Age does matter – particularly with claret!

Mature red Bordeaux winesMature red Bordeaux wines
Mature red Bordeaux wines
When it comes to claret – that somewhat old-fashioned name for red Bordeaux wine – there is always the question of age. Too young? Too old? Or just right? How do you tell? As with many things, there is no easy answer, but there are some guidelines that can help you choose that bottle at the peak of its maturity.

A little while ago I was invited to a dinner party. The host, knowing I was in the wine trade, brought out a 20-year-old bottle of red Bordeaux and waited for my enthusiastic comments. Sadly, the wine should have been drunk about 15 years earlier, so I had to politely comment that it maybe ‘past its best’! ‘Never fear!’ exclaimed said host, as he produced another, more expensive bottle. Unfortunately, this 2-year-old bottle needed laying down for at least a further 5 years as it was quite undrinkable. Further polite comment from me ‘I think this may need a little more time to reach its full potential’!

The difference is mainly – but not entirely – to do with the original quality of the wine. As a rough guide, the better the quality, the more time it needs to be mature enough to be enjoyable and the longer it will keep. There is a misconception that with most red wine ‘the older the better’. Red Bordeaux at the less expensive end of the range, can be very enjoyable at only 2 years old, and most needs to be drunk within 5 to 6 years of the vintage to avoid oxidation.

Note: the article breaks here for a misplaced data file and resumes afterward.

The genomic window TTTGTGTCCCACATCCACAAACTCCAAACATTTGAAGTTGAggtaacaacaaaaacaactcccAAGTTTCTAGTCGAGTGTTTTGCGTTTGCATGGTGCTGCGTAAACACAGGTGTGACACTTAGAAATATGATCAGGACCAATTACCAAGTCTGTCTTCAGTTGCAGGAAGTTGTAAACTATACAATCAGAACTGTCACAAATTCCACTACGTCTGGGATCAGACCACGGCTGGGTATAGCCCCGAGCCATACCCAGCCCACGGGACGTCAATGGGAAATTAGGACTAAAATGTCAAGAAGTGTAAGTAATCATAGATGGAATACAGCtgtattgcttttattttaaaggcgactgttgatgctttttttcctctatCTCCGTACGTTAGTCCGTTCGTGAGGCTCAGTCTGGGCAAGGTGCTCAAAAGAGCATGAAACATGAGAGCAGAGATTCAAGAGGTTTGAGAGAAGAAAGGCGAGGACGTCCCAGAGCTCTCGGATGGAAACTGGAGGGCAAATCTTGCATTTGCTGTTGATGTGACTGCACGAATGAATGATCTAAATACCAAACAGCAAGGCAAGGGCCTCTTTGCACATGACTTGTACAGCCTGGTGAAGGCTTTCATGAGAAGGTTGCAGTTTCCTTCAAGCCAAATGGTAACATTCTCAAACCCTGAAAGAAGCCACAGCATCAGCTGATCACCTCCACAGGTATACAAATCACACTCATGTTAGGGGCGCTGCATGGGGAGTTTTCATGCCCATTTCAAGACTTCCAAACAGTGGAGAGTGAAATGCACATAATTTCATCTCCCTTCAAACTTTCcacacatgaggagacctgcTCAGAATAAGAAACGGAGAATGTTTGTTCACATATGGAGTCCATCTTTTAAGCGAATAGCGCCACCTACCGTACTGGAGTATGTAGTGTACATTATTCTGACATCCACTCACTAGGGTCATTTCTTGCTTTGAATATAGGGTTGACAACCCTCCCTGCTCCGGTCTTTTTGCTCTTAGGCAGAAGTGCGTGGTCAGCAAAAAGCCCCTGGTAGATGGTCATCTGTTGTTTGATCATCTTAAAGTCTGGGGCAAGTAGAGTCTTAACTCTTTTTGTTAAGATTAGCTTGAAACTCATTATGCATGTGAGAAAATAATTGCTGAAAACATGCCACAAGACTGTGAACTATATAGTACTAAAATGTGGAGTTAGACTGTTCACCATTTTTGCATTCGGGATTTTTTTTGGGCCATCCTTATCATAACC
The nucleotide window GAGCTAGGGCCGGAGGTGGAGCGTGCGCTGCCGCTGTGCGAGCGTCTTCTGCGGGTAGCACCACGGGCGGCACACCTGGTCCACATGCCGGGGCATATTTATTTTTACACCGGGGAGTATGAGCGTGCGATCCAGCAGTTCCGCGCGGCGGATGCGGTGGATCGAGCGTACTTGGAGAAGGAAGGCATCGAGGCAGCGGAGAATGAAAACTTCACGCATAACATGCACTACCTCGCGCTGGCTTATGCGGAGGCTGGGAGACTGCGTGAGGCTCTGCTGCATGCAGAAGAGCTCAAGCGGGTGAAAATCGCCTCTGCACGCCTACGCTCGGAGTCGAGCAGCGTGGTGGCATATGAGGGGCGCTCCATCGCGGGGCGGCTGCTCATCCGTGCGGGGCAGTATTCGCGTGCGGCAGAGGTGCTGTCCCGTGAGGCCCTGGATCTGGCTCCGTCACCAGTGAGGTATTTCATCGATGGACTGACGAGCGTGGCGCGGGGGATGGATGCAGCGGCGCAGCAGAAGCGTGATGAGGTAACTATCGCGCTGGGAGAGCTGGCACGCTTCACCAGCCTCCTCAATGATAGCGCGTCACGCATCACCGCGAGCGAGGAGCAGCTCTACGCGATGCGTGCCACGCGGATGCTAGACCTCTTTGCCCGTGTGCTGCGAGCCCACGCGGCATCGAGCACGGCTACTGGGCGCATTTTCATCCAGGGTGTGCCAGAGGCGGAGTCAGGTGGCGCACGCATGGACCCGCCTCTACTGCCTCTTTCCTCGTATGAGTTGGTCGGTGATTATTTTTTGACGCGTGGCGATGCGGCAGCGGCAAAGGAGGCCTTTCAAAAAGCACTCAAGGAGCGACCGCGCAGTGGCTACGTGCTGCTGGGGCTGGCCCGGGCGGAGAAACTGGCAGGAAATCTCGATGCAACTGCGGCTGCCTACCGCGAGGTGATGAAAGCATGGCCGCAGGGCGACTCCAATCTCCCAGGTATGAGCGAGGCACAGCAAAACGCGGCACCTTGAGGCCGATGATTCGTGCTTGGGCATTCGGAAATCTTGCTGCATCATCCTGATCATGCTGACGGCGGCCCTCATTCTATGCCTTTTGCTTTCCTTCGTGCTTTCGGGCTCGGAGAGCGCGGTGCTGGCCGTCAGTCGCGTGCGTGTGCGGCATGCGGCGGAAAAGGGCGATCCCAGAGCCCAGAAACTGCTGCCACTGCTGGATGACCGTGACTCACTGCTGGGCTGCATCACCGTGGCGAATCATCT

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With more expensive wines (over £25 per bottle) the wines often need to be at least 5 to 10 years old before drawing the cork, or they risk tasting overly tannic and out of balance. In the mid price/quality range, wines can reach their full maturity – and thus most enjoyable and complex flavours and aromas – between 5 and 12 years after the vintage date, provided the wines have been stored correctly.

The Wine Society has a long track record of selecting red Bordeaux wines which are offered when fully mature and at their best, representing excellent value. They have a number currently for sale and I have chosen three which I consider particularly appealing, at £20 per bottle or less. Moulins de Citran Haut Medoc 2010 is a fully mature red Bordeaux from Chateau Citran, to the west of Margaux. Nearly two thirds merlot grapes and aged in oak for a year, the wine has a soft, mellow complexity, with light cedar and raw tobacco notes on the nose. Elegant and poised, with good length on the palate and robust finish. Remarkable value at £15.50.

Staying in the Haut Medoc region, Chateau Charmail 2012 is just on 10 years old and drinking perfectly. From a property close to St Estephe, this is another elegant wine, the part use of new oak adding further complexity and producing the classic cedar, tobacco and cigar-box aromas with age. Delicious, mellow dark fruit character on the mid palate and satisfyingly long finish. £17 per bottle. Bring out the roast rib of beef!

My third wine comes from a different part of the Bordeaux region – Lalande de Pomerol. Chateau Siaurac 2014 is 80 per cent merlot and is packed with chewy, plummy, soft fruit flavours. Fully mature with mellow, elegant tannins, juicy damson and blackberry fruit, with a touch of spice and cedar. £20 per bottle. Pair with Wookey Hole mature cheddar, beef wellington or venison steaks.